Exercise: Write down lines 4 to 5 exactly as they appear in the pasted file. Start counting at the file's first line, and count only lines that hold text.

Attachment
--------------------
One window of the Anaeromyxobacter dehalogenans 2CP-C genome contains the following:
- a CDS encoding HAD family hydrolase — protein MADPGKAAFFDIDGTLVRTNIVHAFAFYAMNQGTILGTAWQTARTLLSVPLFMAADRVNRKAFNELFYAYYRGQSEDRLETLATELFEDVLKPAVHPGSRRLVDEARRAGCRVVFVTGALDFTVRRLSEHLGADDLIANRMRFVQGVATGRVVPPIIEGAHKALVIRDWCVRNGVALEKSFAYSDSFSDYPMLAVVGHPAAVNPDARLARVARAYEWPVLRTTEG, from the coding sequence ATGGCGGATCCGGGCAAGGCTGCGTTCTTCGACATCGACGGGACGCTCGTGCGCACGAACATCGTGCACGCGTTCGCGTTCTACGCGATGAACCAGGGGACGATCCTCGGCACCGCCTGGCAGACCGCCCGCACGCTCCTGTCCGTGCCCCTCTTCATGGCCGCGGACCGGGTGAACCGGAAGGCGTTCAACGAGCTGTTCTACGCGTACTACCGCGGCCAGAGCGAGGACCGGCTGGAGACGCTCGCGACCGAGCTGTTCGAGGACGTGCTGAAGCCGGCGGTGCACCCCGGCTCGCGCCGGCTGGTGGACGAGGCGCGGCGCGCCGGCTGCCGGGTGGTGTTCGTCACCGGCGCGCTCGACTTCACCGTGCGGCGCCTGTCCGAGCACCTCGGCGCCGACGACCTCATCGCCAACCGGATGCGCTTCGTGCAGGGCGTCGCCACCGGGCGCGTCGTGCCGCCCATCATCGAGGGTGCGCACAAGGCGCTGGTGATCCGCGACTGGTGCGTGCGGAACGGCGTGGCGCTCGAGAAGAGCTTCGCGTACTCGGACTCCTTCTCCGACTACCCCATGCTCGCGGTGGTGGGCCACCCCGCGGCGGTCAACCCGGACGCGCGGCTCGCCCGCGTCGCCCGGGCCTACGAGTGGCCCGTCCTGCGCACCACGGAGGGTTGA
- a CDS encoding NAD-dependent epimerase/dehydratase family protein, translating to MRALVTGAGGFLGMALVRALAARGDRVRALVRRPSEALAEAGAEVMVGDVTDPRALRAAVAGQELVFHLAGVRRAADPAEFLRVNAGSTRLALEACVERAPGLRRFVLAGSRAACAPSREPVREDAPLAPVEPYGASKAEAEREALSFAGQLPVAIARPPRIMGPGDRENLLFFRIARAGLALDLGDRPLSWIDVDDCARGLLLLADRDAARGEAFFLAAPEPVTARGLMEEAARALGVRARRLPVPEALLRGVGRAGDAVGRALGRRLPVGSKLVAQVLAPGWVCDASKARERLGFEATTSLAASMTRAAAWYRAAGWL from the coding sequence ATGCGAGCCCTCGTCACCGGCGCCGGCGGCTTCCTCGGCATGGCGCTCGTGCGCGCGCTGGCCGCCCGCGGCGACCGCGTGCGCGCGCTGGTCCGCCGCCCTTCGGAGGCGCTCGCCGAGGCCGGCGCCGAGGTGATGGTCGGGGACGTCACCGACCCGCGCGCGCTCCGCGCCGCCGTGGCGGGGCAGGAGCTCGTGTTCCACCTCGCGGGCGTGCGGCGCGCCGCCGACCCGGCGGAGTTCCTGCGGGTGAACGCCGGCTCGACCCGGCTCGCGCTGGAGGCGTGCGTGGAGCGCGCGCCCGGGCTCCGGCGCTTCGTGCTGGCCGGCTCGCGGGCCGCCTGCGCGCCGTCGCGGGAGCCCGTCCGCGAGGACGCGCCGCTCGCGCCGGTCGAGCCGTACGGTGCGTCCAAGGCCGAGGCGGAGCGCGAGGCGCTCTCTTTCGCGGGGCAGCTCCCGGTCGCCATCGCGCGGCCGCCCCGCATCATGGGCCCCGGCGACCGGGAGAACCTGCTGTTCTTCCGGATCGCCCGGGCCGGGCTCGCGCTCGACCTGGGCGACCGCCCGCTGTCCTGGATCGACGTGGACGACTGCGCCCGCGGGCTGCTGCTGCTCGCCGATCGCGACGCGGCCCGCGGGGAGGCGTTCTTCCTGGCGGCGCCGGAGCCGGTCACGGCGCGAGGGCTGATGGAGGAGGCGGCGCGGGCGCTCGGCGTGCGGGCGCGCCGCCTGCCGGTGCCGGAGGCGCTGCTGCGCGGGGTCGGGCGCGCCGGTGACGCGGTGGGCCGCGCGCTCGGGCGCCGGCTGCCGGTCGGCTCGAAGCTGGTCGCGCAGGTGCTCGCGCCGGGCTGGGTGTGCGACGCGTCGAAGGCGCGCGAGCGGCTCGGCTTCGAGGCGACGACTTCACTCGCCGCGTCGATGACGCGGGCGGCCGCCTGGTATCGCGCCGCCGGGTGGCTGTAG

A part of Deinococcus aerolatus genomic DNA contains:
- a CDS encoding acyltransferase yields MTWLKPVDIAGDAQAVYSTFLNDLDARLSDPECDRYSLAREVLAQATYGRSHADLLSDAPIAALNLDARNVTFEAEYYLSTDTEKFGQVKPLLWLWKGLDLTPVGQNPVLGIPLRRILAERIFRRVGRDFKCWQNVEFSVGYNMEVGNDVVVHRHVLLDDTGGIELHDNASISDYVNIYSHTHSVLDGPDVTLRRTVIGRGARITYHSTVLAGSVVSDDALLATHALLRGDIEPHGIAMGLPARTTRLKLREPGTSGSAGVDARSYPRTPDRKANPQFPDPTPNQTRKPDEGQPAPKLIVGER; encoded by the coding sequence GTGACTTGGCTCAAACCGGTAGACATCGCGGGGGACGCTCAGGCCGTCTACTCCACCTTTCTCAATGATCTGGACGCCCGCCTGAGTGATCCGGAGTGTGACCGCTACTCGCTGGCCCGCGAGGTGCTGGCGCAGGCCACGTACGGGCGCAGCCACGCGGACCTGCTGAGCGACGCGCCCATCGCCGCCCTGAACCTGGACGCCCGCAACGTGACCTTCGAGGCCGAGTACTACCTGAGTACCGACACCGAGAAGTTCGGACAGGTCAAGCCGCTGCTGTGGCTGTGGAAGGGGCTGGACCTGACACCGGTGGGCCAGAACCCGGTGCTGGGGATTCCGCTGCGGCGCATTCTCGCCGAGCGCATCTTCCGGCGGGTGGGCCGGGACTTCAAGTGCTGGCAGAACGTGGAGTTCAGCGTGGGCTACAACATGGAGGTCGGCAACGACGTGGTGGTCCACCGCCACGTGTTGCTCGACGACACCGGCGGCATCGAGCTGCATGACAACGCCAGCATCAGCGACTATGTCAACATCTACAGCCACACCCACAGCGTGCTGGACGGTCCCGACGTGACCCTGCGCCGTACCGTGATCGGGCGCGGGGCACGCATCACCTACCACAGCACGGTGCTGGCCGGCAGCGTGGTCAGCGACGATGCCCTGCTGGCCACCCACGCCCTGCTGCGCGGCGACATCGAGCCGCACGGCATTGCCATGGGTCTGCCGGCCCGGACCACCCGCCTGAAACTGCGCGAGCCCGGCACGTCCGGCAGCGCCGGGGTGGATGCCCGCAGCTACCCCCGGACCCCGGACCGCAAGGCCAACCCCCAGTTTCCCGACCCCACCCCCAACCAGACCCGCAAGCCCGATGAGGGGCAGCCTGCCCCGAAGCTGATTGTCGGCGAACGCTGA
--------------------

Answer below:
A part of Deinococcus aerolatus genomic DNA contains:
- a CDS encoding acyltransferase yields MTWLKPVDIAGDAQAVYSTFLNDLDARLSDPECDRYSLAREVLAQATYGRSHADLLSDAPIAALNLDARNVTFEAEYYLSTDTEKFGQVKPLLWLWKGLDLTPVGQNPVLGIPLRRILAERIFRRVGRDFKCWQNVEFSVGYNMEVGNDVVVHRHVLLDDTGGIELHDNASISDYVNIYSHTHSVLDGPDVTLRRTVIGRGARITYHSTVLAGSVVSDDALLATHALLRGDIEPHGIAMGLPARTTRLKLREPGTSGSAGVDARSYPRTPDRKANPQFPDPTPNQTRKPDEGQPAPKLIVGER; encoded by the coding sequence GTGACTTGGCTCAAACCGGTAGACATCGCGGGGGACGCTCAGGCCGTCTACTCCACCTTTCTCAATGATCTGGACGCCCGCCTGAGTGATCCGGAGTGTGACCGCTACTCGCTGGCCCGCGAGGTGCTGGCGCAGGCCACGTACGGGCGCAGCCACGCGGACCTGCTGAGCGACGCGCCCATCGCCGCCCTGAACCTGGACGCCCGCAACGTGACCTTCGAGGCCGAGTACTACCTGAGTACCGACACCGAGAAGTTCGGACAGGTCAAGCCGCTGCTGTGGCTGTGGAAGGGGCTGGACCTGACACCGGTGGGCCAGAACCCGGTGCTGGGGATTCCGCTGCGGCGCATTCTCGCCGAGCGCATCTTCCGGCGGGTGGGCCGGGACTTCAAGTGCTGGCAGAACGTGGAGTTCAGCGTGGGCTACAACATGGAGGTCGGCAACGACGTGGTGGTCCACCGCCACGTGTTGCTCGACGACACCGGCGGCATCGAGCTGCATGACAACGCCAGCATCAGCGACTATGTCAACATCTACAGCCACACCCACAGCGTGCTGGACGGTCCCGACGTGACCCTGCGCCGTACCGTGATCGGGCGCGGGGCACGCATCACCTACCACAGCACGGTGCTGGCCGGCAGCGTGGTCAGCGACGATGCCCTGCTGGCCACCCACGCCCTGCTGCGCGGCGACATCGAGCCGCACGGCATTGCCATGGGTCTGCCGGCCCGGACCACCCGCCTGAAACTGCGCGAGCCCGGCACGTCCGGCAGCGCCGGGGTGGATGCCCGCAGCTACCCCCGGACCCCGGACCGCAAGGCCAACCCCCAGTTTCCCGACCCCACCCCCAACCAGACCCGCAAGCCCGATGAGGGGCAGCCTGCCCCGAAGCTGATTGTCGGCGAACGCTGA